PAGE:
The criminalization of heritage breed hogs continues in Michigan, and at great cost to the handful of small pig farmers and ranchers fighting back.
Largely considered an unchecked power grab by Big Ag pork producers to monopolize the market in Michigan, the state’s Department of Natural Resources’ (DNR) Invasive Species Order (ISO) ruling makes it illegal to raise, sell or even own a pig that falls under the DNR’s shamefully vague definition of “feral swine.” In a recent article for The Farm to Consumer Legal Defense Fund, Pete Kennedy, Esq., explains:
Many of the characteristics listed describe just about any heritage breed of swine. Even more troubling, the DNR characteristics are often displayed in swine that are raised outside, not in confinement. The DNR order not only threatens the livelihoods of heritage breed hog farmers across the State of Michigan but it also sets a very dangerous precedent across the United States for those choosing not to raise animals in confinement.
The collective outrage of the few individual farmers who refuse to comply, politicians, and national groups seems to be making some strides. DNR head Rodney Stokes was recently dismissed from his position and there is a countermotion in place to have the ISO deemed unconstitutional.
There’s also been a fair amount of media attention. Almost since the story broke, filmmaker Kyle Miron has carefully documented interviews with farmers, court and Senate appearances, and the heartbreaking result of “depopulating” the livestock. He has shared the latest installment of his Hogwash series with us (click on the image above to watch).
However, it seems the DNR is perfectly comfortable sitting back and letting the outcry die out. Kennedy writes:
The strategy of the governor and DNR looks to be waiting out the opposition to the ISO, hoping the issue will quietly go away. To help ensure that does not happen, an online petition has been set up so those opposing the ISO can fax Governor Snyder asking him to order DNR to rescind the ISO.
Kennedy goes on to say:
During the last couple of months, DNR has been very quiet in the media about the ISO; however, make no mistake about it, they are moving ahead with its implementation. DNR has filed counterclaims against heritage breed hog farmers Mark Baker and Roger Turunen, game ranch operator Greg Johnson and swine pet owner Matt Tingstad, seeking court orders for each to depopulate their pigs and to pay civil fines for possessing prohibited “invasive species swine.
Mark Baker, in a recent email to me, agrees:
The overall sense is that the state has overstepped their bounds and we have a very good case against them. They have however, pushed our court date back a hundred and twenty days, probably in hopes that we would lose momentum. This, in my view, is a last ditch attempt to thwart the public. We can not let that happen. We need to double our efforts to keep this issue alive.
All of these efforts are prohibitively expensive. Mark’s savings account is being emptied, daily farm work is being dutifully picked up by all family members and precious time and energy are directly funneled toward the legal battle. If you’d like to donate some much-needed financial assistance to the Baker family, visit their farm’s website and click on the “Help Defend the Hogs!!” link.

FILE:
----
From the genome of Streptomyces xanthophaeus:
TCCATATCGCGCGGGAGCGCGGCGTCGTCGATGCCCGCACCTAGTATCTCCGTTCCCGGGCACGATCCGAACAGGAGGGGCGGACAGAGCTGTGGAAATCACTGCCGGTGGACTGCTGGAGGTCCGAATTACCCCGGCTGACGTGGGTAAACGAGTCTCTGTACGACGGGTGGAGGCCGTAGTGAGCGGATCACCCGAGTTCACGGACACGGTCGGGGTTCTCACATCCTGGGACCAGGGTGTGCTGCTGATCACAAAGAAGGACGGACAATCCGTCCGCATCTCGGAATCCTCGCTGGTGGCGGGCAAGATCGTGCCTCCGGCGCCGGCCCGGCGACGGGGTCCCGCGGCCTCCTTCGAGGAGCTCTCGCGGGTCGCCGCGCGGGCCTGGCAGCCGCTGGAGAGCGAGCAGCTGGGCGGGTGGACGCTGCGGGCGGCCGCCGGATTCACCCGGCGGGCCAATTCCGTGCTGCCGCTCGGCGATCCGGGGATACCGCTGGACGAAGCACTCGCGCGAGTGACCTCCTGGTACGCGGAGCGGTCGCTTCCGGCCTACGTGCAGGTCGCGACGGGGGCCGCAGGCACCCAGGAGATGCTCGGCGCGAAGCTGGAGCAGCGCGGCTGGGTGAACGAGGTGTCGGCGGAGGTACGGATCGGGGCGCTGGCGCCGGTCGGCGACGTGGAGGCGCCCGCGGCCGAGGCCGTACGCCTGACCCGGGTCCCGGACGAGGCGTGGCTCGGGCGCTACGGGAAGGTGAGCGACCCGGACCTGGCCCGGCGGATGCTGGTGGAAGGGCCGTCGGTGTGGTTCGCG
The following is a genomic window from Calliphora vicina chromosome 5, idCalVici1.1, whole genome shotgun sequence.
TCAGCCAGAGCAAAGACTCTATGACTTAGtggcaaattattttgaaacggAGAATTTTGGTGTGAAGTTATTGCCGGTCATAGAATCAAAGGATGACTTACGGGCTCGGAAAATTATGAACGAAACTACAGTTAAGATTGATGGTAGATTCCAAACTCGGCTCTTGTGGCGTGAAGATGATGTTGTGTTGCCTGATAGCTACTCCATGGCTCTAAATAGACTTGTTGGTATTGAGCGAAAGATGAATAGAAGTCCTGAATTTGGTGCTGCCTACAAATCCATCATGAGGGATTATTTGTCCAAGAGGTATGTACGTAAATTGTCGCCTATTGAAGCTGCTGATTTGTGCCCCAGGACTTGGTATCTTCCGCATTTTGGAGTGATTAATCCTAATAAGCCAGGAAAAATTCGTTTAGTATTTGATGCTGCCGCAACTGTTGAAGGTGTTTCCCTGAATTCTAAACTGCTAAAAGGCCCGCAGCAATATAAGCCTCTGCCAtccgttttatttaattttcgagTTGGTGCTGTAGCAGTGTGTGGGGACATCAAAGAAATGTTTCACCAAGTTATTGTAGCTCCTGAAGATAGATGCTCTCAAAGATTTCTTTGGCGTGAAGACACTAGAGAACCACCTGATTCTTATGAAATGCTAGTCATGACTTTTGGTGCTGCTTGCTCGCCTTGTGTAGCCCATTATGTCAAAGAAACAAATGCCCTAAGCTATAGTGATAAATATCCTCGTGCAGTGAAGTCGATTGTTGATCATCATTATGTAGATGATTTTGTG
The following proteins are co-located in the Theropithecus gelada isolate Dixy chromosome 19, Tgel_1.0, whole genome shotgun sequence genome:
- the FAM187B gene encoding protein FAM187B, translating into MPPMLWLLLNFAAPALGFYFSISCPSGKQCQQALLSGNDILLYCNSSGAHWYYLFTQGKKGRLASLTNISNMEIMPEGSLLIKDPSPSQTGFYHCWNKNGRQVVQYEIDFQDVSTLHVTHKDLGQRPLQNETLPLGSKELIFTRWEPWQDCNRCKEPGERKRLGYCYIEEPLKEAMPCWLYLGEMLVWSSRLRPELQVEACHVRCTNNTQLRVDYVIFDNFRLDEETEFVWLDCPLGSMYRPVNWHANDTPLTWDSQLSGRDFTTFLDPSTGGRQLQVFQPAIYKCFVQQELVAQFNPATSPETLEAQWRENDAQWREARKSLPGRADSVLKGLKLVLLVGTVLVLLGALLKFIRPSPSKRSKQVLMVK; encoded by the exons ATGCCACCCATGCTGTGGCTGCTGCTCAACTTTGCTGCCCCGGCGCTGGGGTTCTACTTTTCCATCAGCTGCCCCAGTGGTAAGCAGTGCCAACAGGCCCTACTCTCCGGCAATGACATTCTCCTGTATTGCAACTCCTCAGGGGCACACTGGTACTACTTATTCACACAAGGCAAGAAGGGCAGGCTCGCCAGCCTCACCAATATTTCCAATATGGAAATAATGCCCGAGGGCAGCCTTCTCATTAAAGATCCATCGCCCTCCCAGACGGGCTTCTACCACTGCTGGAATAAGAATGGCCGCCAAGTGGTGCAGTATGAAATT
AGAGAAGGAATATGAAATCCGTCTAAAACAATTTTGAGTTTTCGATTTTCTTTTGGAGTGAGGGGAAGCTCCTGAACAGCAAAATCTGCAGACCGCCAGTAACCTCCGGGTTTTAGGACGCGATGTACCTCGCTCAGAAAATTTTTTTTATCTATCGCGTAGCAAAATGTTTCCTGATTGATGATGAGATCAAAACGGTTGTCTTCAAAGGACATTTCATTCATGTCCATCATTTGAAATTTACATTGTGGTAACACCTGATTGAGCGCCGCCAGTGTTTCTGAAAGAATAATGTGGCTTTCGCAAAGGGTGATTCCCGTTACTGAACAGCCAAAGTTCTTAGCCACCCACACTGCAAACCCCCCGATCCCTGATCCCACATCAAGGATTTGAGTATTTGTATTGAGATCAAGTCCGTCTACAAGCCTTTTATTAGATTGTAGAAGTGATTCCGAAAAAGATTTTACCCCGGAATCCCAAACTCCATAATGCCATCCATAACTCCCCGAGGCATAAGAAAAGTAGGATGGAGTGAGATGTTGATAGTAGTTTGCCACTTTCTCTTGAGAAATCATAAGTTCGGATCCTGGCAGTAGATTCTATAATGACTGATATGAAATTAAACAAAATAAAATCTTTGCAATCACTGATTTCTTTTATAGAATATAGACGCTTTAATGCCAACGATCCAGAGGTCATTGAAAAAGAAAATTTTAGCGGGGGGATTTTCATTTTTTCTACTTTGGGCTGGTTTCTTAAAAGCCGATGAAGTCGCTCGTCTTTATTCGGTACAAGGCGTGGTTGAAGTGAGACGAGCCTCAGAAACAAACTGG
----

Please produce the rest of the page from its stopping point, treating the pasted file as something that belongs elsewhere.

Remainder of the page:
Mark cautioned me that Big Ag coalitions like the Agriculture Leaders of Michigan (ALM) won’t take a loss lightly, and will most likely “pull out all the stops” to keep a majority share of the multi-billion dollar food industry theirs… and theirs alone. He sees his case as “the first skirmish in a war.”
It’s rumored that several states are waiting to see what the outcome of Michigan’s ISO battle will be… and whether or not they can easily implement similar rulings on their own turf. Mark says, “This will affect every aspect of local food production. We are seeing a swell of fury from across the nation, but it is never enough because as we swell, so does our adversary.”
I asked Mark if he were to have a slogan or tagline for this, what would it be? He replied, “Welcome to the resistance.” It might sound overblown, but issues like this and GMO labeling continue to underscore the need for people to be informed about and engaged in their personal food chains. Mark offers the encouraging thought, “The solution to this is not a head-to-head battle with the Monsantos of the world. It needs to be a more passive resistance in that we help prepare people to be more self-sufficient.”
In fact, the Baker family is in the midst of implementing a new in-residency program at Baker’s Green Acres called Anyone Can Farm. Mark’s wife (and biggest ally) Jill explains on the farm’s website:
One of the best ways to have alternatives to big ag’s idea of food is to raise your own. The hard part with animals is transitioning from pen to freezer.
…if DIY butchering isn’t your thing, we can help you. The more people who are feeding themselves and a few family and friends, the more food security we have.
They hope to have the first Anyone Can Farm session this fall, you can visit their website for updates and details.
THE FILMMAKER: Kyle Miron, a filmmaker and photographer from rural Indiana, decided to dedicate his talents and creative vision to food sovereignty – an area of focus that will greatly affect the well-being and survival of future generations. Miron picked up his first video camera in January of 2012. Since then he has established The Frontiersmen Media Group and has been working with farmers on a weekly basis helping to strengthen the voice and the commitment to a truth that must not be forgotten: Anyone Can Farm.
Photo Credit: Baker’s Green Acres
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